Jose Bautista—Bautista’s a more interesting player, if only because he was a legitimate star from like 2010 to 2015. Last year’s downfall and his age (36) are certainly concerns, but he checks off the bounce-back candidate box. He’s also strictly a corner outfielder or designated hitter, so he doesn’t really fit here (not to mention, he comes with a qualifying offer tag).

Jason Hammel—Okay. We’ve got a live one here. Hammel’s $10 million option was declined by the Cubs this offseason, a sort of curious (and seemingly) good-will decision by Epstein & Co., allowing Hammel to pursue a new gig and better opportunity elsewhere. It also means Hammel doesn’t come with a qualifying offer, so he won’t cost his signing team a draft pick.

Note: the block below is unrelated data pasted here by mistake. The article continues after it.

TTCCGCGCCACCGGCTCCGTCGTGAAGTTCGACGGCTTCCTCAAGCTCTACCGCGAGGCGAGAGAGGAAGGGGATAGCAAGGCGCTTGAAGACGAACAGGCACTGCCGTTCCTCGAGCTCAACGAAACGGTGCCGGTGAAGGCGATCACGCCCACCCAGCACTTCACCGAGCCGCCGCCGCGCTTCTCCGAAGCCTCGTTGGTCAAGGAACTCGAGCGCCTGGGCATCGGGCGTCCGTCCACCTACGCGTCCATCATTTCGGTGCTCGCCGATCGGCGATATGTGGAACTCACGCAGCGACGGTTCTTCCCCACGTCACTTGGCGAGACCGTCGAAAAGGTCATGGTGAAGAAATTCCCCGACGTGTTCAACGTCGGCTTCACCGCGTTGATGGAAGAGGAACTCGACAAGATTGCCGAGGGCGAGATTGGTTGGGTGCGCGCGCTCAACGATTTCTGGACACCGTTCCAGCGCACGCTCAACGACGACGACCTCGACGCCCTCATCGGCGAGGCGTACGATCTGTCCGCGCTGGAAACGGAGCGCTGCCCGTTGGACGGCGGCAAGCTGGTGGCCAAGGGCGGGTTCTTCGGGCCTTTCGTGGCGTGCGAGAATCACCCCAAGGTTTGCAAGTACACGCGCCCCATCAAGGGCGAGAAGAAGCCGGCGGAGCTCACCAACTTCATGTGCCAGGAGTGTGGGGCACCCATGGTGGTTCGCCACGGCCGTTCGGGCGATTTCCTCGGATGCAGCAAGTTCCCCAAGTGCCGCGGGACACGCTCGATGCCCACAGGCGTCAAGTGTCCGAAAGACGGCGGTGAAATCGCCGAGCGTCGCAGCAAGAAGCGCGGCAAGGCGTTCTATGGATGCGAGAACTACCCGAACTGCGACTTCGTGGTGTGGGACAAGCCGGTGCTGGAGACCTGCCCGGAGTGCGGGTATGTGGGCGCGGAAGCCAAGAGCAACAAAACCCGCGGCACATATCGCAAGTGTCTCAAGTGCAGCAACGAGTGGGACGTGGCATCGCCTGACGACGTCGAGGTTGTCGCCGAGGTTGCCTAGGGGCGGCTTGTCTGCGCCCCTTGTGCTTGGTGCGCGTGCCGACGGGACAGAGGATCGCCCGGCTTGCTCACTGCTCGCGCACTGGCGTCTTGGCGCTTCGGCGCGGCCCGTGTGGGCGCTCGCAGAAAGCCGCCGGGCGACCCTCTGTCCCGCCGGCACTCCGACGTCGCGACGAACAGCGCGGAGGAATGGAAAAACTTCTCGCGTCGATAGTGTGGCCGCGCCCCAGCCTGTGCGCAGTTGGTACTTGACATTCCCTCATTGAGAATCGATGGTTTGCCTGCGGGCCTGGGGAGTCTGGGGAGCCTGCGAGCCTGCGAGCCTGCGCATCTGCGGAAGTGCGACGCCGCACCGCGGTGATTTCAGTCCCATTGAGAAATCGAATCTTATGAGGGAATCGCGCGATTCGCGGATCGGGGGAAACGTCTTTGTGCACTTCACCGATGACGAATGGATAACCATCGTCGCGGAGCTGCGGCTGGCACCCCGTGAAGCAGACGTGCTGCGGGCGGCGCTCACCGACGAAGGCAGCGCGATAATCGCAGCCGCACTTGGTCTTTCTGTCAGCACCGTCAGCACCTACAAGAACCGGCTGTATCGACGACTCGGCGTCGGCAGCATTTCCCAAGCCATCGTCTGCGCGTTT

He’s also a pretty decent pitcher, really. Since 2009, he’s posted an ERA+ just north of average, with solid strikeout and walk numbers, occasional home run issues, and a penchant for reaching 170 innings but no more. Toss in Petco’s still pitcher-friendly ways with a little Darren Balsley magic and a pinch of good luck, and it’s not hard to imagine Hammel as attractive trade bait by the deadline. Plus, he’d help stabilize an atrocious-looking starting rotation. Nobody’s gonna pay to watch Jason Hammel pitch, but they might not leave the ballpark as early when he’s on the mound.

Matt WietersAustin Hedges. Austin Hedges. Austin Hedges.